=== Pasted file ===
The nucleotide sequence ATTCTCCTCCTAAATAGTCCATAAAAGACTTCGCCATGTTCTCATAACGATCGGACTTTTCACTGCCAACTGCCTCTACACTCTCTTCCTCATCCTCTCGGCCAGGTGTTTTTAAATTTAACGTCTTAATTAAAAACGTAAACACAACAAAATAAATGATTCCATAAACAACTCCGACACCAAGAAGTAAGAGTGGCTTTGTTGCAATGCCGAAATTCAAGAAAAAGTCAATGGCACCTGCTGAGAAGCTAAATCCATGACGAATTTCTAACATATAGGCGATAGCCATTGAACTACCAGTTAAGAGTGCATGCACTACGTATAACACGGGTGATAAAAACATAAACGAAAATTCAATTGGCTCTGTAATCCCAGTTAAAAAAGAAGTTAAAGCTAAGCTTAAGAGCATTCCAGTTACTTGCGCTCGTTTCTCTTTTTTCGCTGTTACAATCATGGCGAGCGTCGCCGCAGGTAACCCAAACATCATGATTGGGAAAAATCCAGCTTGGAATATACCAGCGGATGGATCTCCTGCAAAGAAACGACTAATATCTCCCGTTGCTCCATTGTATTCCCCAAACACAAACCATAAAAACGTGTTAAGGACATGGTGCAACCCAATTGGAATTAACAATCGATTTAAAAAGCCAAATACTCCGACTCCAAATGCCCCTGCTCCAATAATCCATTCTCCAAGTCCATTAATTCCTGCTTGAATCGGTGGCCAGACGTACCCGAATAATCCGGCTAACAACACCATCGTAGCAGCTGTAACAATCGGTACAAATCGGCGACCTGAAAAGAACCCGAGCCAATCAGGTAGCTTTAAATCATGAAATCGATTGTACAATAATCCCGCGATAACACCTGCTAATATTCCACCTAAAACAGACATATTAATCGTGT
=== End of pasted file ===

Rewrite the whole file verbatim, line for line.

The nucleotide sequence ATTCTCCTCCTAAATAGTCCATAAAAGACTTCGCCATGTTCTCATAACGATCGGACTTTTCACTGCCAACTGCCTCTACACTCTCTTCCTCATCCTCTCGGCCAGGTGTTTTTAAATTTAACGTCTTAATTAAAAACGTAAACACAACAAAATAAATGATTCCATAAACAACTCCGACACCAAGAAGTAAGAGTGGCTTTGTTGCAATGCCGAAATTCAAGAAAAAGTCAATGGCACCTGCTGAGAAGCTAAATCCATGACGAATTTCTAACATATAGGCGATAGCCATTGAACTACCAGTTAAGAGTGCATGCACTACGTATAACACGGGTGATAAAAACATAAACGAAAATTCAATTGGCTCTGTAATCCCAGTTAAAAAAGAAGTTAAAGCTAAGCTTAAGAGCATTCCAGTTACTTGCGCTCGTTTCTCTTTTTTCGCTGTTACAATCATGGCGAGCGTCGCCGCAGGTAACCCAAACATCATGATTGGGAAAAATCCAGCTTGGAATATACCAGCGGATGGATCTCCTGCAAAGAAACGACTAATATCTCCCGTTGCTCCATTGTATTCCCCAAACACAAACCATAAAAACGTGTTAAGGACATGGTGCAACCCAATTGGAATTAACAATCGATTTAAAAAGCCAAATACTCCGACTCCAAATGCCCCTGCTCCAATAATCCATTCTCCAAGTCCATTAATTCCTGCTTGAATCGGTGGCCAGACGTACCCGAATAATCCGGCTAACAACACCATCGTAGCAGCTGTAACAATCGGTACAAATCGGCGACCTGAAAAGAACCCGAGCCAATCAGGTAGCTTTAAATCATGAAATCGATTGTACAATAATCCCGCGATAACACCTGCTAATATTCCACCTAAAACAGACATATTAATCGTGT